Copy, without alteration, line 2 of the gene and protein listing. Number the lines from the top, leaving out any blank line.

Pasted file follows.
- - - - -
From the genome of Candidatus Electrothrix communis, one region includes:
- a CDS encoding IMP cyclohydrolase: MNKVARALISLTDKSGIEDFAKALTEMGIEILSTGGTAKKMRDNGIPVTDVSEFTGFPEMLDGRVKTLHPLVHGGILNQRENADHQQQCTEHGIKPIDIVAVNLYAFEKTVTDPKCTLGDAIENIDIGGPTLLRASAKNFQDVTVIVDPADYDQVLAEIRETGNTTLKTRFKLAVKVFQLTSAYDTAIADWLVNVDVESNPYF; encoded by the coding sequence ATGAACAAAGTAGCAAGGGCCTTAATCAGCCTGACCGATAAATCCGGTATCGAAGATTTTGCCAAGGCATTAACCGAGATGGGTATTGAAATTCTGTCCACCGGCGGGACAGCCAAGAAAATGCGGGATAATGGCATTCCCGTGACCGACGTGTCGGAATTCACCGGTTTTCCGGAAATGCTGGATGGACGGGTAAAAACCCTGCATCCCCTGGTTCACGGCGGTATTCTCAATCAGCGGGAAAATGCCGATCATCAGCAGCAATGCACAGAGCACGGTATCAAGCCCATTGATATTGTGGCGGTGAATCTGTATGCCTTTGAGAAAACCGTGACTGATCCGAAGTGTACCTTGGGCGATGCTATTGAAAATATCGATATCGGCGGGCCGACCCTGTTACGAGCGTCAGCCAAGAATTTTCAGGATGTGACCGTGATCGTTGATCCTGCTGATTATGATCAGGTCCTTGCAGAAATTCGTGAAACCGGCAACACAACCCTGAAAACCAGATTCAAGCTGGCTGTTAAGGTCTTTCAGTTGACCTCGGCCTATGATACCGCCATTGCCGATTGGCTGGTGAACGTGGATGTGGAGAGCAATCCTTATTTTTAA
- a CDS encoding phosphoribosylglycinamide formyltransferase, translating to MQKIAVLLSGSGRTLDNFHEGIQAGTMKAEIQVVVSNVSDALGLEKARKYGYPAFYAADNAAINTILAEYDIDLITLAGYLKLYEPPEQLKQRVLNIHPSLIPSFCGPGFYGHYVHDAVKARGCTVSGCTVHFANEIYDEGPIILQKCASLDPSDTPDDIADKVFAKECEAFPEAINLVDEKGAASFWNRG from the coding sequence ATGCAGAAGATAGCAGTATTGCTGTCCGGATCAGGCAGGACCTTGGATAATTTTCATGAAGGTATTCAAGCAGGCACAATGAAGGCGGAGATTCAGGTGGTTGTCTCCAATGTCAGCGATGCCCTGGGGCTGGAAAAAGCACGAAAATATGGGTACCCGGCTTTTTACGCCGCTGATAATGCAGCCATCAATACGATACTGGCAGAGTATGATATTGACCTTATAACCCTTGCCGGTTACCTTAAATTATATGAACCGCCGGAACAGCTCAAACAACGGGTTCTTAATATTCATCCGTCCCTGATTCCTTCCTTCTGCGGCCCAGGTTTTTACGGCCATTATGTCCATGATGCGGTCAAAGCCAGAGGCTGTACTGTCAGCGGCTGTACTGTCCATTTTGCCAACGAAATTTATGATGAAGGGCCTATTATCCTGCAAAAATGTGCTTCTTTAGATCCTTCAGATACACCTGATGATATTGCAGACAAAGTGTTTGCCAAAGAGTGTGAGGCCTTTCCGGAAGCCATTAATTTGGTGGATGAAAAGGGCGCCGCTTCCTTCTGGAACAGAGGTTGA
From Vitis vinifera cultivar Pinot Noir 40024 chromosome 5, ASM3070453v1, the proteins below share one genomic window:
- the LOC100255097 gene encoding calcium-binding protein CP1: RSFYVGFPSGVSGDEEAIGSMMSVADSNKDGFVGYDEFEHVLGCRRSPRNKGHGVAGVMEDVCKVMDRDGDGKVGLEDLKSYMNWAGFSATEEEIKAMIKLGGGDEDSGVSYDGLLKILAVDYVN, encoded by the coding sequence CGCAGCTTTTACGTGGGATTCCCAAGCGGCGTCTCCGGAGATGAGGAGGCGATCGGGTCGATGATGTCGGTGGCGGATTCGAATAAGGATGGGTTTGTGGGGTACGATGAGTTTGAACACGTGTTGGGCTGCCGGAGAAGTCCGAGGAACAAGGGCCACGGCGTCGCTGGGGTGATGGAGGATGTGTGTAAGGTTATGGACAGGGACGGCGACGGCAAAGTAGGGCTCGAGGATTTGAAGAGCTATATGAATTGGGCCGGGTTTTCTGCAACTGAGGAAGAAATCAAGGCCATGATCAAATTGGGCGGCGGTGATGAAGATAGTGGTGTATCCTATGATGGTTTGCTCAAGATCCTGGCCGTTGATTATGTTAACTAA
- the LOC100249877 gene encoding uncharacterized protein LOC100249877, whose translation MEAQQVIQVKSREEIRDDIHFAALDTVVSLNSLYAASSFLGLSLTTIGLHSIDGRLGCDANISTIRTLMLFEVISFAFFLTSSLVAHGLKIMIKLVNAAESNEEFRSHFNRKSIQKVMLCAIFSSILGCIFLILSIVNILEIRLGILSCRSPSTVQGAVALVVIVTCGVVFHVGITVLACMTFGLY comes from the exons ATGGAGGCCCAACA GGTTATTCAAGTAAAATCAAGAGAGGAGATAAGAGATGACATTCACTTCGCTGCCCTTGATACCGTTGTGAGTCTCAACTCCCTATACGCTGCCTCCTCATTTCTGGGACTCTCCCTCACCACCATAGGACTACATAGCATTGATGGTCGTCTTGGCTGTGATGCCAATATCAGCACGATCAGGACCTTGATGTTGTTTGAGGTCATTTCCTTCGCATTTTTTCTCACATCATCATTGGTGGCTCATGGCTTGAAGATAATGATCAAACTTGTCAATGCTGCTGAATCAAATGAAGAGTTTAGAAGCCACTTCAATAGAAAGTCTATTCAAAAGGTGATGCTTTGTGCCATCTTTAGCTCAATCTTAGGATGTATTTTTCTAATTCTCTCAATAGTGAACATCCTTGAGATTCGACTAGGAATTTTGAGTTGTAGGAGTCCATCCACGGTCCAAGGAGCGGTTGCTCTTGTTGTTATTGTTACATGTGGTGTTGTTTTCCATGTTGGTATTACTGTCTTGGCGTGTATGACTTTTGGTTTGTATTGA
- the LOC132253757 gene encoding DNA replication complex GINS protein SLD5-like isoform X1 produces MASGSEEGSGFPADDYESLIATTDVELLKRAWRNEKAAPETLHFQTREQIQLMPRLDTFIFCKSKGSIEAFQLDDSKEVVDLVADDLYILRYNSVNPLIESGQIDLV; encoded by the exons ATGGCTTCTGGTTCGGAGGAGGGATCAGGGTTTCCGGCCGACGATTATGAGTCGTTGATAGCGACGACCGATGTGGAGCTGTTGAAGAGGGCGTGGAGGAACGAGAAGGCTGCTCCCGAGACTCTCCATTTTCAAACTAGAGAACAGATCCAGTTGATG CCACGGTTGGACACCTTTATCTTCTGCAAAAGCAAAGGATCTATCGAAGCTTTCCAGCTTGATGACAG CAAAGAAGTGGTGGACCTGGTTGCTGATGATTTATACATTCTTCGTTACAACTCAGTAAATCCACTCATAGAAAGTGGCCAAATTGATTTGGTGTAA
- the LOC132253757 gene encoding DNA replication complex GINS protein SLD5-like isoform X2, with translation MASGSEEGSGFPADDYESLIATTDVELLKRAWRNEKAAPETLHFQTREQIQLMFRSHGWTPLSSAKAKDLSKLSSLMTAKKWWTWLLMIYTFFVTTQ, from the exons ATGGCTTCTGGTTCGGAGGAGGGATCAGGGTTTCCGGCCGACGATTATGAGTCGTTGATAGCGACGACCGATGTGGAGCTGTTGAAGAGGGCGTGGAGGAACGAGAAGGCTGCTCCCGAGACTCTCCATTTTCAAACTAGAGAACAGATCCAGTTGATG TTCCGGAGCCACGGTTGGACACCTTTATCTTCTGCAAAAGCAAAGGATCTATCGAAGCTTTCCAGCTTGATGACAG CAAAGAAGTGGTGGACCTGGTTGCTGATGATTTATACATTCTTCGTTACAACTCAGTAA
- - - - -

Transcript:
- a CDS encoding IMP cyclohydrolase: MNKVARALISLTDKSGIEDFAKALTEMGIEILSTGGTAKKMRDNGIPVTDVSEFTGFPEMLDGRVKTLHPLVHGGILNQRENADHQQQCTEHGIKPIDIVAVNLYAFEKTVTDPKCTLGDAIENIDIGGPTLLRASAKNFQDVTVIVDPADYDQVLAEIRETGNTTLKTRFKLAVKVFQLTSAYDTAIADWLVNVDVESNPYF; encoded by the coding sequence ATGAACAAAGTAGCAAGGGCCTTAATCAGCCTGACCGATAAATCCGGTATCGAAGATTTTGCCAAGGCATTAACCGAGATGGGTATTGAAATTCTGTCCACCGGCGGGACAGCCAAGAAAATGCGGGATAATGGCATTCCCGTGACCGACGTGTCGGAATTCACCGGTTTTCCGGAAATGCTGGATGGACGGGTAAAAACCCTGCATCCCCTGGTTCACGGCGGTATTCTCAATCAGCGGGAAAATGCCGATCATCAGCAGCAATGCACAGAGCACGGTATCAAGCCCATTGATATTGTGGCGGTGAATCTGTATGCCTTTGAGAAAACCGTGACTGATCCGAAGTGTACCTTGGGCGATGCTATTGAAAATATCGATATCGGCGGGCCGACCCTGTTACGAGCGTCAGCCAAGAATTTTCAGGATGTGACCGTGATCGTTGATCCTGCTGATTATGATCAGGTCCTTGCAGAAATTCGTGAAACCGGCAACACAACCCTGAAAACCAGATTCAAGCTGGCTGTTAAGGTCTTTCAGTTGACCTCGGCCTATGATACCGCCATTGCCGATTGGCTGGTGAACGTGGATGTGGAGAGCAATCCTTATTTTTAA